We’ve got some simple guidelines to consider for a healthier, happier life full of fruits and vegetables
1. Avoid processed “junk” foods.
The longer you can limit them in your diet, the better you will feel. Seriously – no one ever died from stuffed-crust pizza withdrawal.
2. Choose as many local, seasonal, organic foods as possible.
Soups, smoothies and salads are easy, fun meal choices that help you integrate more fruits and vegetables into your diet.
3. Eat smaller amounts more often.
Eating just enough to nourish yourself without going beyond what is comfortable is at the heart of being kind to your body.
What counts as a serving for fruits & veggies?
– 1 cup leafy greens, berries or melon chunks
– 1/2 cup cut or cooked fruits and vegetables (broccoli, carrots, pineapple…)
– 1 medium piece of fruit or vegetable (apple, plum, peach, orange)
– 6 ounces natural, fresh 100% fruit/vegetable juice
– 1/4 cup dried fruit (sulfur free)
4. Consider how you prepare your food so you get the most nutrients out of it.
Ditch the deep fryer and instead, bake, broil, grill, roast, and steam your food.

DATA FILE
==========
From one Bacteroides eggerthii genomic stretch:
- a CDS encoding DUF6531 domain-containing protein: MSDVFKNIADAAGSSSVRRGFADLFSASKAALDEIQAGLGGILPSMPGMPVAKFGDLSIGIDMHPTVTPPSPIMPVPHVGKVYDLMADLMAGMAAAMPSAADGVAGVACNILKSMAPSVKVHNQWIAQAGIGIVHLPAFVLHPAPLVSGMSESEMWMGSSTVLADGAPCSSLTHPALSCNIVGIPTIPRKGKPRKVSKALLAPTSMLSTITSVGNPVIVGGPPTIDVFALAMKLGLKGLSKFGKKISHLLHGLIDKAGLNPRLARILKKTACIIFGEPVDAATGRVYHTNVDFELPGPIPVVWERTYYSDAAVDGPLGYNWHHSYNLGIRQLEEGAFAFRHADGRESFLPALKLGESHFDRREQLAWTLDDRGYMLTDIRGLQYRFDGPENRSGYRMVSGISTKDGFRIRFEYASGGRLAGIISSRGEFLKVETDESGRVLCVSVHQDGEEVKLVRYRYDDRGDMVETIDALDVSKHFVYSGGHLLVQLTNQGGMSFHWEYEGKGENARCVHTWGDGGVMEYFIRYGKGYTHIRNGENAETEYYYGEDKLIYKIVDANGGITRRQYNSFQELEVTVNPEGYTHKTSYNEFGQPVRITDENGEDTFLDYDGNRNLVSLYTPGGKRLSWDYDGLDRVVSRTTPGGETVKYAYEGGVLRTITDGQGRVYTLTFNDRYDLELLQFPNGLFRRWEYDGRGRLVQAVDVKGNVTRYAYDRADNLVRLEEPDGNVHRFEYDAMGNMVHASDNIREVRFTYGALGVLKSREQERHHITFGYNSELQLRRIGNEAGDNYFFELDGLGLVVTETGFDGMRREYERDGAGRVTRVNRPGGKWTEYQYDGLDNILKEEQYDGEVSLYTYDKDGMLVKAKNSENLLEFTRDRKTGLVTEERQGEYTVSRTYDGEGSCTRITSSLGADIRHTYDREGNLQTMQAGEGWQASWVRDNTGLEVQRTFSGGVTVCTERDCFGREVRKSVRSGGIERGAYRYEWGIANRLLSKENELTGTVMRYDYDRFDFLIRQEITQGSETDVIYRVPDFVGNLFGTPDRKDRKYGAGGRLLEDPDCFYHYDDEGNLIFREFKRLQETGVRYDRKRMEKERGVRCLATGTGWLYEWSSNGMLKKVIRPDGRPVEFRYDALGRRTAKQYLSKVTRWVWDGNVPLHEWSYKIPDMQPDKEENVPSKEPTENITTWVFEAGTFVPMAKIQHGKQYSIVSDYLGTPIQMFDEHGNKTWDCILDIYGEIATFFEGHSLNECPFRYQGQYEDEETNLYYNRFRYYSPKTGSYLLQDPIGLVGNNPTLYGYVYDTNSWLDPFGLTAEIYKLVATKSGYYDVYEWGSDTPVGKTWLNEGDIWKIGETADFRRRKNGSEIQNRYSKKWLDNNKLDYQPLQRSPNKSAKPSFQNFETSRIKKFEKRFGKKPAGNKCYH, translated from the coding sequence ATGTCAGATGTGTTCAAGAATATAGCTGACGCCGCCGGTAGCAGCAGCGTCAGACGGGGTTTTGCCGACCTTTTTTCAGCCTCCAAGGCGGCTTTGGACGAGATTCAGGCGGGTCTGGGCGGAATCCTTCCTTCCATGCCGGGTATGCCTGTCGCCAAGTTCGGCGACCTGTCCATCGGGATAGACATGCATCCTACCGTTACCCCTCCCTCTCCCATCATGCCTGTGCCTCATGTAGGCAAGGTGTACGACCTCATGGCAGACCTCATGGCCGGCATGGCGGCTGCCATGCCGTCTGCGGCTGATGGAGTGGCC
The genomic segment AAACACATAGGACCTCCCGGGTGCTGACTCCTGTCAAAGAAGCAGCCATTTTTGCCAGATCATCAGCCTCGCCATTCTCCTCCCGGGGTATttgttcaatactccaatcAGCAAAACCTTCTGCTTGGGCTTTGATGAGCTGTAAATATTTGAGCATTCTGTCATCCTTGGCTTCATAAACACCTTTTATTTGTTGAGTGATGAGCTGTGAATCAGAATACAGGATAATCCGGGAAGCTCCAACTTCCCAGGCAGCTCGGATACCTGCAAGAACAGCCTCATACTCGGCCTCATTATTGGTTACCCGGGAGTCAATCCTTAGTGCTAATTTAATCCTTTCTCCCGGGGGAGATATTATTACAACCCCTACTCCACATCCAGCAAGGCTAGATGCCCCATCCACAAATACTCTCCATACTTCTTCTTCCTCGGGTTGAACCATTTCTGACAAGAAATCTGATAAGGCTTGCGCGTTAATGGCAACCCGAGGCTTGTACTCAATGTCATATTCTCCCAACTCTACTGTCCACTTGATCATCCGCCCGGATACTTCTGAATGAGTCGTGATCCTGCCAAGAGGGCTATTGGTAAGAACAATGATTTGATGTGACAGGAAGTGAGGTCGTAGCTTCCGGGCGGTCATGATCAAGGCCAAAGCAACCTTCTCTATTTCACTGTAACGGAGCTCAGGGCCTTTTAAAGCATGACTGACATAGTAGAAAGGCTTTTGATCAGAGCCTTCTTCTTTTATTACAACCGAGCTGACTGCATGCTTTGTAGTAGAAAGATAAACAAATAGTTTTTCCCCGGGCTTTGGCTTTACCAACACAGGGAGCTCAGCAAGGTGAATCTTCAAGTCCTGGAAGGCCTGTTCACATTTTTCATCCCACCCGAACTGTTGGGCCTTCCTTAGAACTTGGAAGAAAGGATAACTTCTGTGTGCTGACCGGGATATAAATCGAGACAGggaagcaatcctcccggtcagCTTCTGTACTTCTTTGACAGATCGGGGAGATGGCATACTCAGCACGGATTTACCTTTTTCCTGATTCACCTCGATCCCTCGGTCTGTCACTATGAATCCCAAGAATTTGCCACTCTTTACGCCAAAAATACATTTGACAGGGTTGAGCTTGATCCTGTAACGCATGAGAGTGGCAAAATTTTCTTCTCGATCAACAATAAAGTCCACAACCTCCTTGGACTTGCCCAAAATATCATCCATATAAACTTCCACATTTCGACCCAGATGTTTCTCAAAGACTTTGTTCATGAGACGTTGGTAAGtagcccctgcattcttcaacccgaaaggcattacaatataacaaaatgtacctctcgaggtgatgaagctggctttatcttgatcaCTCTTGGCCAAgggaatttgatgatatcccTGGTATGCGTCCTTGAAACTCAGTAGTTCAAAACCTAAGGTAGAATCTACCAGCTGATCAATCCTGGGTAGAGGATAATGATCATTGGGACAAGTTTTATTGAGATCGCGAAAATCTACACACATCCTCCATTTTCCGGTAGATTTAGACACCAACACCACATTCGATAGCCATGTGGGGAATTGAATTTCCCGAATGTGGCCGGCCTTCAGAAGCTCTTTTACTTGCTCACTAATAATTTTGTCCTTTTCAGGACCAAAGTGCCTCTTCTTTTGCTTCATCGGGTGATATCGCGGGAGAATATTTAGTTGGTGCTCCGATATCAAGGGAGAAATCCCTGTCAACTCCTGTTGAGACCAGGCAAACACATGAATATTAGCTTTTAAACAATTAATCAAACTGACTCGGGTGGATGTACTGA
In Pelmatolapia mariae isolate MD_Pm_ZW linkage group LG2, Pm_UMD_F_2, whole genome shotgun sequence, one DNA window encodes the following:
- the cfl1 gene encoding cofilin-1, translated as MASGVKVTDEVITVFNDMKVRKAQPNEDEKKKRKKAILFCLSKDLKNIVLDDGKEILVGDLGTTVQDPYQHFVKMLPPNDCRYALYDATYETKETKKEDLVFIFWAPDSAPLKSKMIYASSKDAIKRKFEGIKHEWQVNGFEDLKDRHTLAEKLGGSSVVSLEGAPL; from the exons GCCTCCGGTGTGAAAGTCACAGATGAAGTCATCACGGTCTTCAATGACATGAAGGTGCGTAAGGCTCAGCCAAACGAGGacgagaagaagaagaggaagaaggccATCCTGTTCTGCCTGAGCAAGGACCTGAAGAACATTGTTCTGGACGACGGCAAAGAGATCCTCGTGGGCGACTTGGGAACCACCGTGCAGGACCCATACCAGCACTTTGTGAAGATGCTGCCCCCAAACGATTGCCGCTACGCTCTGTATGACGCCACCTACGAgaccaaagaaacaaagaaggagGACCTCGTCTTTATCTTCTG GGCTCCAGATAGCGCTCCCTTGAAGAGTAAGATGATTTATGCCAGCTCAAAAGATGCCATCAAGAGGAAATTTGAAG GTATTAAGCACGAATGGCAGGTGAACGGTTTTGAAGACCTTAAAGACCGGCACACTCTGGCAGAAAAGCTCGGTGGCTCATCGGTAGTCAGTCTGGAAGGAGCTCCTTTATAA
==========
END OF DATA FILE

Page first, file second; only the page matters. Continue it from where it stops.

5. Eat a rainbow every day.
Essentially the properties that give each fruit or veggie its rich color are the same elements that help protect our immune systems. Each color family is rich in important micronutrients. The American Cancer Society recommends choosing at least one representative from each color family per day.
6. Think about protein in a new way.
The typical American plate is 50% animal protein, 25% overcooked vegetable and 25% starch like white potatoes. Health advocates recommend recreating your plate by shifting to 50% plant foods like vegetables or some fruit, 25% lean protein and 25% whole grain.